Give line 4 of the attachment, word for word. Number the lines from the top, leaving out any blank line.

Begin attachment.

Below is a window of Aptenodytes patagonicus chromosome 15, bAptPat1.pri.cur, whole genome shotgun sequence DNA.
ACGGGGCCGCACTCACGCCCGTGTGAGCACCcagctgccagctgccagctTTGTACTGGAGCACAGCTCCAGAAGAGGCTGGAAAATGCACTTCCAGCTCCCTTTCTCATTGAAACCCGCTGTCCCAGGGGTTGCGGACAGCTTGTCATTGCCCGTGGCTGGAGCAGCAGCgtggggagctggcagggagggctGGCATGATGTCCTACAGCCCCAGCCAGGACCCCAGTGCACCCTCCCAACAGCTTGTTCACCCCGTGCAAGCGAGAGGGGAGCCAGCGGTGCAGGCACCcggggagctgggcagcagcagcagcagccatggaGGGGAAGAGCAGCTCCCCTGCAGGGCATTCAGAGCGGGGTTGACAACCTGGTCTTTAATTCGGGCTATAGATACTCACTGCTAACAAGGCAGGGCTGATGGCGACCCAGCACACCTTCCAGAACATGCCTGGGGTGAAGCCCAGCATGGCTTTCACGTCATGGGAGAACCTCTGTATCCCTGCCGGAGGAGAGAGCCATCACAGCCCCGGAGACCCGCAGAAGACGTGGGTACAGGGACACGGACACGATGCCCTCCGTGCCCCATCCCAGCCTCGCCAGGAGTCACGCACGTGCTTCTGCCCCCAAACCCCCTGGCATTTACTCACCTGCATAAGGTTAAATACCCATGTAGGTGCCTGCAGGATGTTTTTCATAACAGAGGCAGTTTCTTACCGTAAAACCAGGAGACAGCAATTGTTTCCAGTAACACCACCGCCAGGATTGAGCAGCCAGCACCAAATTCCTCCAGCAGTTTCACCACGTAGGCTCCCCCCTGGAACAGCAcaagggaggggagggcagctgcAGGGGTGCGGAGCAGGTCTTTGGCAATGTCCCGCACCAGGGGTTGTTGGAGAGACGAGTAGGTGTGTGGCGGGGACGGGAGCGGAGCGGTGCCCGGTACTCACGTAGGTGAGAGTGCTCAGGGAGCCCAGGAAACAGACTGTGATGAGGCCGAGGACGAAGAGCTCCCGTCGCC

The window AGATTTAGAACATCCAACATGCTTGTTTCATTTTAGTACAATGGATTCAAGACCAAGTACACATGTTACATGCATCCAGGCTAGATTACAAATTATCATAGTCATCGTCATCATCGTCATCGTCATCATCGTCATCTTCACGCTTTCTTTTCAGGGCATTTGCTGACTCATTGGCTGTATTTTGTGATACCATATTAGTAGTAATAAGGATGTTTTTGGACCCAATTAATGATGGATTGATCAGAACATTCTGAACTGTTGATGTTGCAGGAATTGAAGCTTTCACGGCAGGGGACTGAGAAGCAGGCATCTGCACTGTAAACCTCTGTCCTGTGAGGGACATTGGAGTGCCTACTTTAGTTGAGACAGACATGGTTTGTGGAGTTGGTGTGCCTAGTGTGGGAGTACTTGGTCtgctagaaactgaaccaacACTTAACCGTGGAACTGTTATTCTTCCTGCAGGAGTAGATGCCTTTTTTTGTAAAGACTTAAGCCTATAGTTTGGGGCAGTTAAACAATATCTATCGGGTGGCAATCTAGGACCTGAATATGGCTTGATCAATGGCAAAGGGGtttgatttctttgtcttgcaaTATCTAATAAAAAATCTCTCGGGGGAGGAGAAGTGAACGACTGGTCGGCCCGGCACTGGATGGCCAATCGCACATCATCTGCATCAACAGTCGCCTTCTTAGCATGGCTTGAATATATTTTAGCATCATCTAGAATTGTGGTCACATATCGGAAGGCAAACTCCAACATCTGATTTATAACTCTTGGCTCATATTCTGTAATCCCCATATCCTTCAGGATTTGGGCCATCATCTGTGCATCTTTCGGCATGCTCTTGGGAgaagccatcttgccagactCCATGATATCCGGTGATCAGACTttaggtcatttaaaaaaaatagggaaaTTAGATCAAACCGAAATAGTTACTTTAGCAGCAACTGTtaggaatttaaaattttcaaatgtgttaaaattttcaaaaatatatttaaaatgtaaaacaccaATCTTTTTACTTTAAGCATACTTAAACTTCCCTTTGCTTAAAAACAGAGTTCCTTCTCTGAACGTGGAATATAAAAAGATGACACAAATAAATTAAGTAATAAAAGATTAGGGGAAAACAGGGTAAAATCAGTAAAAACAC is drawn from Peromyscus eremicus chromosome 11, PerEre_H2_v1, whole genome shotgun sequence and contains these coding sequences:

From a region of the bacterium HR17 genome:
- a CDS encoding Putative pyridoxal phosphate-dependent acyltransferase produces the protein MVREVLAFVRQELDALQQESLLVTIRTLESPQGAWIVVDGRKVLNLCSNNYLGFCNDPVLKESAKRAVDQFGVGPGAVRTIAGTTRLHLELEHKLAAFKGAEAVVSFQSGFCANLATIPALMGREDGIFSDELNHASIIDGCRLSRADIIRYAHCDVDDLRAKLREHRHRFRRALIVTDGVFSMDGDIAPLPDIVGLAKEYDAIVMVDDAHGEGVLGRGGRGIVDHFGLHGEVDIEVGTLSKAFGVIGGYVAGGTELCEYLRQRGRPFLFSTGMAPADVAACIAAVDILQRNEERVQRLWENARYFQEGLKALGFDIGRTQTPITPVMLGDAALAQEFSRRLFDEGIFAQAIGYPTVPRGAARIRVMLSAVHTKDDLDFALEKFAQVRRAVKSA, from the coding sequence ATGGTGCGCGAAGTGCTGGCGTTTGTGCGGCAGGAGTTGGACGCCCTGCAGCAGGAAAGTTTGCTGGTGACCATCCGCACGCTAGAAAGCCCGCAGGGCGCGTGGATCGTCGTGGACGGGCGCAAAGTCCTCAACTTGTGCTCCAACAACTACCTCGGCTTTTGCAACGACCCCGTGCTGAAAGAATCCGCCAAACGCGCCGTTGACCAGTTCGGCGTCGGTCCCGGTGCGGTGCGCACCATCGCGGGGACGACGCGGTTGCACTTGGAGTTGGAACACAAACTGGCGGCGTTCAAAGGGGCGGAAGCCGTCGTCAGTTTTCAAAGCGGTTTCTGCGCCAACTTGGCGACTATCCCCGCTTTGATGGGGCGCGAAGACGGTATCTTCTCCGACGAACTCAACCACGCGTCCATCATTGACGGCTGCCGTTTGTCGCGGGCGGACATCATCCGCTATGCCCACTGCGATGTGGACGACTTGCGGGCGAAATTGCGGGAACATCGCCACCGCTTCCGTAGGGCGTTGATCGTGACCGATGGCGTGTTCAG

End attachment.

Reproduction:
From a region of the bacterium HR17 genome: